Several studies of overdose experience conclude that most overdoses:
1. Happen in a home and in the presence of others;
2. Most deaths do not occur instantly, they occur 1-3 hours after the overdose; and
3. Immediately calling for medical help greatly reduces the chances of death.
Therefore, many deaths or serious injuries could be prevented, if those witnessing an overdose call for help immediately.
Why don’t people call?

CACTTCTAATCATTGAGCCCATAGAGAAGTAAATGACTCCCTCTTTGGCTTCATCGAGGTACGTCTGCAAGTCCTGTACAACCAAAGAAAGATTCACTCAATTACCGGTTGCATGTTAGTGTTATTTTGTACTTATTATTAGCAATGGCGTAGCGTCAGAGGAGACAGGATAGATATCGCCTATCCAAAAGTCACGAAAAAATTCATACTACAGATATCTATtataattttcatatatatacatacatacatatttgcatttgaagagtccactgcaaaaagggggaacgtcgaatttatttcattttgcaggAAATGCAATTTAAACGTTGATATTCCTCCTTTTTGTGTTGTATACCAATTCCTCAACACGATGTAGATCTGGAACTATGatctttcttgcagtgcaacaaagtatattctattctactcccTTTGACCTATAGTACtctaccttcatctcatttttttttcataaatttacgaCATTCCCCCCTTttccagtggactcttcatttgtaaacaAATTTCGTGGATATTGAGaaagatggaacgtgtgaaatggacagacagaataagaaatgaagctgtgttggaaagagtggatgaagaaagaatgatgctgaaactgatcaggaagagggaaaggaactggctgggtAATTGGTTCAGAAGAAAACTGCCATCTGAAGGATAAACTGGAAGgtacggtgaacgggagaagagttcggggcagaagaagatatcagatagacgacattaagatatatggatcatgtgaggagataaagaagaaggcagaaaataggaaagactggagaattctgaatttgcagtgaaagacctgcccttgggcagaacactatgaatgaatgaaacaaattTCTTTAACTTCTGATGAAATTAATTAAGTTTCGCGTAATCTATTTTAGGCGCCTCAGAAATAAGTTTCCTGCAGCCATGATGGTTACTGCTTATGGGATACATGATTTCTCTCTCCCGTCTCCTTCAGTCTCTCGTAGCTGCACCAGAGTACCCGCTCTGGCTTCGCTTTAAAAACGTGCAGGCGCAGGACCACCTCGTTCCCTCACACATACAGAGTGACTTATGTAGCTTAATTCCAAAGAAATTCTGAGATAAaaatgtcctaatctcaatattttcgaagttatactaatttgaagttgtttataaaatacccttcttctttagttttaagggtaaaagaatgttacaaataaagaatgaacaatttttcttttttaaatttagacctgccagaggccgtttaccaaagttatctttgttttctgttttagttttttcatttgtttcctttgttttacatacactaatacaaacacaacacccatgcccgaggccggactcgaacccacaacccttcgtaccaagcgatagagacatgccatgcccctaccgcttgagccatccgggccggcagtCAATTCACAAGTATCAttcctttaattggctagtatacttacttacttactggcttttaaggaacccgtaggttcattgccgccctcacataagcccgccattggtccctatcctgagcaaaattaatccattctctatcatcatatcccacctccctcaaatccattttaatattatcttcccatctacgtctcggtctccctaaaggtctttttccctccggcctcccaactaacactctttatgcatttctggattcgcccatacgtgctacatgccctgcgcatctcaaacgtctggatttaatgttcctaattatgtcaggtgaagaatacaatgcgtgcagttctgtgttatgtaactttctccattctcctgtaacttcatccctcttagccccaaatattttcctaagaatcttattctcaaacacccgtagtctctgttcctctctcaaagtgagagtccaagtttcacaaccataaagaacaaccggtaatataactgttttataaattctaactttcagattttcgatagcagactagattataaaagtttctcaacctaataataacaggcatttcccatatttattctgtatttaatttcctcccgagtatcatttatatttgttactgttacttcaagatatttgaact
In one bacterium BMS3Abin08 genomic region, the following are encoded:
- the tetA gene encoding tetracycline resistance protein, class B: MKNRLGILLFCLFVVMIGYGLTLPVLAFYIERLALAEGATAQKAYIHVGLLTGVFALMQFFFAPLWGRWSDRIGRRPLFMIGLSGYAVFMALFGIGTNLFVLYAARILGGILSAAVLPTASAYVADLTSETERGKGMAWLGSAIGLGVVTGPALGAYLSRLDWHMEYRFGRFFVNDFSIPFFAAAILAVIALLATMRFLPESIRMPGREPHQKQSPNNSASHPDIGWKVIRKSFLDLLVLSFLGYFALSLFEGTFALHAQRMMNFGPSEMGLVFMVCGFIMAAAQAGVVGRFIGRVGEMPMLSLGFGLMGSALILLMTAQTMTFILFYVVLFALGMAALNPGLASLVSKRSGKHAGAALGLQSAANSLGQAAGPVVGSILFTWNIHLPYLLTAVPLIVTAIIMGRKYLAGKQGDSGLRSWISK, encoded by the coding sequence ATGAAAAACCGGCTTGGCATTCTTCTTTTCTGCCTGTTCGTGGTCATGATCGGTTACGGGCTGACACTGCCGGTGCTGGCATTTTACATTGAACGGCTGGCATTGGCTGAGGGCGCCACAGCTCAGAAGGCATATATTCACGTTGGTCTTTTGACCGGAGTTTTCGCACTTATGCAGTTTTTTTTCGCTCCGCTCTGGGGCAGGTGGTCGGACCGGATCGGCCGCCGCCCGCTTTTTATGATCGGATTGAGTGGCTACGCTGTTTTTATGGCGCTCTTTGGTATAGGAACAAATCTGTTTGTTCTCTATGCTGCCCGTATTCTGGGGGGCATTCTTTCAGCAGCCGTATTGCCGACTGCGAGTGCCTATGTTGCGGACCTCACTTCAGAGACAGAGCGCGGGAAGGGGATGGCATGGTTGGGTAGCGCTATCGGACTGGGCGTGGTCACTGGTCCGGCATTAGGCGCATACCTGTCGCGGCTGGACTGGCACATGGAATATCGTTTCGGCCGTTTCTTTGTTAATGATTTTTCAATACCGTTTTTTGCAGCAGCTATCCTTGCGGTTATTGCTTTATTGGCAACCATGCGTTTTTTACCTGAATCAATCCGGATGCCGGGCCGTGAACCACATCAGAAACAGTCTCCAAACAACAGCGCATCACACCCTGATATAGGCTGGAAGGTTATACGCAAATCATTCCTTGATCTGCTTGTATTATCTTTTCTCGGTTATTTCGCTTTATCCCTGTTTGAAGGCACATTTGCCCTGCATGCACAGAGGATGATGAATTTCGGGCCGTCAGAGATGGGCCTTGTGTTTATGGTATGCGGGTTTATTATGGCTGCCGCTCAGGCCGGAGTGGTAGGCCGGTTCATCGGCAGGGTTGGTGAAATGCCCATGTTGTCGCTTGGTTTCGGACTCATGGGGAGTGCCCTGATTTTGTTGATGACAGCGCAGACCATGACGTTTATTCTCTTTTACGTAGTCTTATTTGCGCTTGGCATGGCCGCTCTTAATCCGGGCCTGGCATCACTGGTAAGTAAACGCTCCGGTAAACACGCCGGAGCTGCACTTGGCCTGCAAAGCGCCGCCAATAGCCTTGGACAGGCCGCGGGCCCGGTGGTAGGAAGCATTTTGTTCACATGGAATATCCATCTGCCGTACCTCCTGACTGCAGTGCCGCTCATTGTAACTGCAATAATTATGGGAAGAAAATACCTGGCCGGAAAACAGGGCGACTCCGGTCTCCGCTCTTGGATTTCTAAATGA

Fear of prosecution and arrest, for themselves or the victim, if the authorities get involved. On September 11, 2011, New York’s Good Samaritan Law went into effect. This law looks to encourage those witnessing an overdose to call for help by providing limited immunity from prosecution for possession of narcotics, marijuana, and in the case of minors, alcohol.
The law protects against arrest for possession of misdemeanor amounts of narcotic drugs, including, cocaine, heroin, and prescription drugs such as Oxycontin and Hydrocodone. The Good Samaritan Law includes both, immunity from arrest and, in some instances, can provide you with a strong legal defense if you are arrested and prosecuted.